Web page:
The Recent ISIS-sponsored act of terrorism in France begs the question, how many people have to die before we can acknowledge that Islam has a problem with terrorism? The closest any news agency comes to using words likeMuslim, orIslam, orreligionwhen talking about a terrorist attack isISIS orIslamic State. Before the world’s largest terrorist group helpfully put the religion in their name, we would have no way of knowing about any connection between some of the bloodiest events of the modern time, and the religion serving as their foundation. The latest example isresponsibility for the French truck bomb being claimed by the Islamic State.

Acknowledging the role of religion.

This is less an indictment of religion, and more an observation of the links the media goes to protect it.Terrorism around the world is practically synonymous with Islamic extremism. But it is too impolitic to say so. As a religion of peace, Islam has a problem. It has allowed itself to be defined by its radical wing.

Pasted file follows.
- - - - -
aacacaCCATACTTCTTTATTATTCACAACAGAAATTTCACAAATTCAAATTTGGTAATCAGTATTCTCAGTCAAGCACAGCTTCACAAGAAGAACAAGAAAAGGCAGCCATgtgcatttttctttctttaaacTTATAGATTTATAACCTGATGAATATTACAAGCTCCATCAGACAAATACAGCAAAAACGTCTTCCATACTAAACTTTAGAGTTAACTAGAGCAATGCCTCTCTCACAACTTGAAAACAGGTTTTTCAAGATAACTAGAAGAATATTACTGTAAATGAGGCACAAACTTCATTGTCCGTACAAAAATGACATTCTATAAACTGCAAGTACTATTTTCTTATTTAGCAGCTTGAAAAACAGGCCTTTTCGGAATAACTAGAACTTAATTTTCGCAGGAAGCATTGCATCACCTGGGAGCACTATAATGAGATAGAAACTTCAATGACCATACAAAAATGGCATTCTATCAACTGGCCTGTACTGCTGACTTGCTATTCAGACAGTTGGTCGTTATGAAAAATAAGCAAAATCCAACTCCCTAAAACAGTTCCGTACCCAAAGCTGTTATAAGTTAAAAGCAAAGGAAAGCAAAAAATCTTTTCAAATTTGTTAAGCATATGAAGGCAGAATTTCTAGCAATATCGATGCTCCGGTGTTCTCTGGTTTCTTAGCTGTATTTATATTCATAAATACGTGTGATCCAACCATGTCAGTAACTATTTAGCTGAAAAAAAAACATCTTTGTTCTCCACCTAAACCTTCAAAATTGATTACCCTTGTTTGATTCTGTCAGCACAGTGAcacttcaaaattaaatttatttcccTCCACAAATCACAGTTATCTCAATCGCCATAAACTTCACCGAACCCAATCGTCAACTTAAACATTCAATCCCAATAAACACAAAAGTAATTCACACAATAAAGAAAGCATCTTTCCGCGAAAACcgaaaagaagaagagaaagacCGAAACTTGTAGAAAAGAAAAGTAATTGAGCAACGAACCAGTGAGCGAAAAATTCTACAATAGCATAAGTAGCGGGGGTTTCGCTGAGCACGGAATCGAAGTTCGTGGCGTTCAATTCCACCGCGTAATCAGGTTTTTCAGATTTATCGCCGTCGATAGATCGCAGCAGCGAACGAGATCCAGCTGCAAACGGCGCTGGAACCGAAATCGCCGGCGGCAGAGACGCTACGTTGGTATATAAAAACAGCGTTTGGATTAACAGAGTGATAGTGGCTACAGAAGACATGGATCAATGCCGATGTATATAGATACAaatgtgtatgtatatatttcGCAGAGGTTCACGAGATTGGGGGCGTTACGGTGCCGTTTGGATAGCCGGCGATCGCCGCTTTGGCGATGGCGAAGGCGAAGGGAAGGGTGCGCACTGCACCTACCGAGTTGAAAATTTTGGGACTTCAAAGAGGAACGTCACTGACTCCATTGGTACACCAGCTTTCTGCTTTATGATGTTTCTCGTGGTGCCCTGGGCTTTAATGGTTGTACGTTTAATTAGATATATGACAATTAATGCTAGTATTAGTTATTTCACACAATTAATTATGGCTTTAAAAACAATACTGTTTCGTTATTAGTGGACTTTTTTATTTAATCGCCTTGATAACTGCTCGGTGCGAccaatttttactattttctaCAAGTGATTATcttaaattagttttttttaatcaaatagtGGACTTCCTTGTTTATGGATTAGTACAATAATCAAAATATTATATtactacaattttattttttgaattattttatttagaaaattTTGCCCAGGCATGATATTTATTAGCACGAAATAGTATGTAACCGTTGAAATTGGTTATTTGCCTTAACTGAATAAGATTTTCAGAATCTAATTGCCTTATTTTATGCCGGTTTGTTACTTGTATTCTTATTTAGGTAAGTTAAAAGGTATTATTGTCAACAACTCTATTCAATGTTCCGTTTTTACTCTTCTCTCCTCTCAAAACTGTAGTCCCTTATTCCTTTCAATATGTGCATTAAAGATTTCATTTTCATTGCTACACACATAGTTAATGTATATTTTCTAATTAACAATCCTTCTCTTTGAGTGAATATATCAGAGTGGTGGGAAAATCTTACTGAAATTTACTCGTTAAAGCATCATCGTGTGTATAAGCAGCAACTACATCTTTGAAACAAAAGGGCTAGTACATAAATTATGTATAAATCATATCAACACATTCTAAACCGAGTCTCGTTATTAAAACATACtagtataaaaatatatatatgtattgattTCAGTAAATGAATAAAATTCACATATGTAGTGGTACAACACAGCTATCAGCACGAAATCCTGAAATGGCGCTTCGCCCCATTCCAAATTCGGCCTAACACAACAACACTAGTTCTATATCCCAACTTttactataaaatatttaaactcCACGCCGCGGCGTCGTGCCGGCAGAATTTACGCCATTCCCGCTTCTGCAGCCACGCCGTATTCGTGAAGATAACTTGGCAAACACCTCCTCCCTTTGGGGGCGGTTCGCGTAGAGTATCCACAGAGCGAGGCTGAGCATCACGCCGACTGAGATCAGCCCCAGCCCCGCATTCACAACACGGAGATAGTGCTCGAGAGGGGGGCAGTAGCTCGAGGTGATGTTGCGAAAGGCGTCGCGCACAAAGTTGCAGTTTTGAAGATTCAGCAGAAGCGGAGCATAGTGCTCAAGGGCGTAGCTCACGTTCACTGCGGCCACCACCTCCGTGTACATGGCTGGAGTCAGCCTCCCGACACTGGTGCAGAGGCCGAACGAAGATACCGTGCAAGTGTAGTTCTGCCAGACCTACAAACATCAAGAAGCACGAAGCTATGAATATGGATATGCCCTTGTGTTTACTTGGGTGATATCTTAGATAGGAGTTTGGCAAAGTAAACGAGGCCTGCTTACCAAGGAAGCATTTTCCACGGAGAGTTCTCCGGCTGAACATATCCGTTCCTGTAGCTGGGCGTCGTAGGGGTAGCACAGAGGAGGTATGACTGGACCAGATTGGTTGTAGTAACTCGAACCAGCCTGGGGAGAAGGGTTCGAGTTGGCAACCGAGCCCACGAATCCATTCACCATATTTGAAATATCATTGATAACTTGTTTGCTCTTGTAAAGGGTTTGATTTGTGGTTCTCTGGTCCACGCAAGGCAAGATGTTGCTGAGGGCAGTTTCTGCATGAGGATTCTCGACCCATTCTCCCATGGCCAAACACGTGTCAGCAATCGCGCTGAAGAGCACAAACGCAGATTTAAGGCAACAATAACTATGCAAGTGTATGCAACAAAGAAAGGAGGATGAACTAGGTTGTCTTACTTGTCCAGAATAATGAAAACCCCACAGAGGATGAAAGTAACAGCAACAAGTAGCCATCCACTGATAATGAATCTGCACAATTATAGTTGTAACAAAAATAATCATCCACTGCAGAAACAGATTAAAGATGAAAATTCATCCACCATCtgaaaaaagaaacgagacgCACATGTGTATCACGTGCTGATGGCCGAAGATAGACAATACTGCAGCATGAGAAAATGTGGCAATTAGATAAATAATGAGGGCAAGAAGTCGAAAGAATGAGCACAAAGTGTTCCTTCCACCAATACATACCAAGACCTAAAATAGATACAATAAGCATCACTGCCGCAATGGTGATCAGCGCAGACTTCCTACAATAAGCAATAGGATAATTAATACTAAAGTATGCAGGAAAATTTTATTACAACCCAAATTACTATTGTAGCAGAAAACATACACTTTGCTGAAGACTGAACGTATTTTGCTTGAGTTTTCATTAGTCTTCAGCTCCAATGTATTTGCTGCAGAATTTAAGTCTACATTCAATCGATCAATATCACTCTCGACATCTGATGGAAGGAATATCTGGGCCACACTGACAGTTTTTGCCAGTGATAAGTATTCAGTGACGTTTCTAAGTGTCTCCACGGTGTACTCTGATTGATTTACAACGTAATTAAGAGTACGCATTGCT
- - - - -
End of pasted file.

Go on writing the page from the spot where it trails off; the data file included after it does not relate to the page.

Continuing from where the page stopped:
There is a problem when it is this easy for so many adherents of the faith to find a foundation in the religion for so much violence and mayhem. Just for contrast, a radicalized Buddhist is still just a Buddhist. When almost every terrorist act in recent memory is conducted or sponsored by people who share a common religion, we should be able to acknowledge that maybe the religion is a part of the problem.

ISIS, a Muslim problem.

The people who should be most outraged by these attacks are moderate Muslims. After all, theirs is the religion being perverted as fuel for these attacks. The terrorists don’t make us afraid of terrorism. They make us afraid of Muslims. When we see a beautiful mosque, we do not know if it houses moderates or radicals, or some combination of both.

When we see a woman in a hijab, we don’t know if she is a great surgeon or the mother of the terrorist who will bomb the hospital where we will have our next surgery.

No one wants to feel this way. No one wants to be a bigot. It is understandable why news outlets want to insulate themselves from the charge.

But consistently avoiding the obvious correlation between terrorism and religion in the coverage of these events is neither news nor political correctness. At some point, it is simply propaganda.

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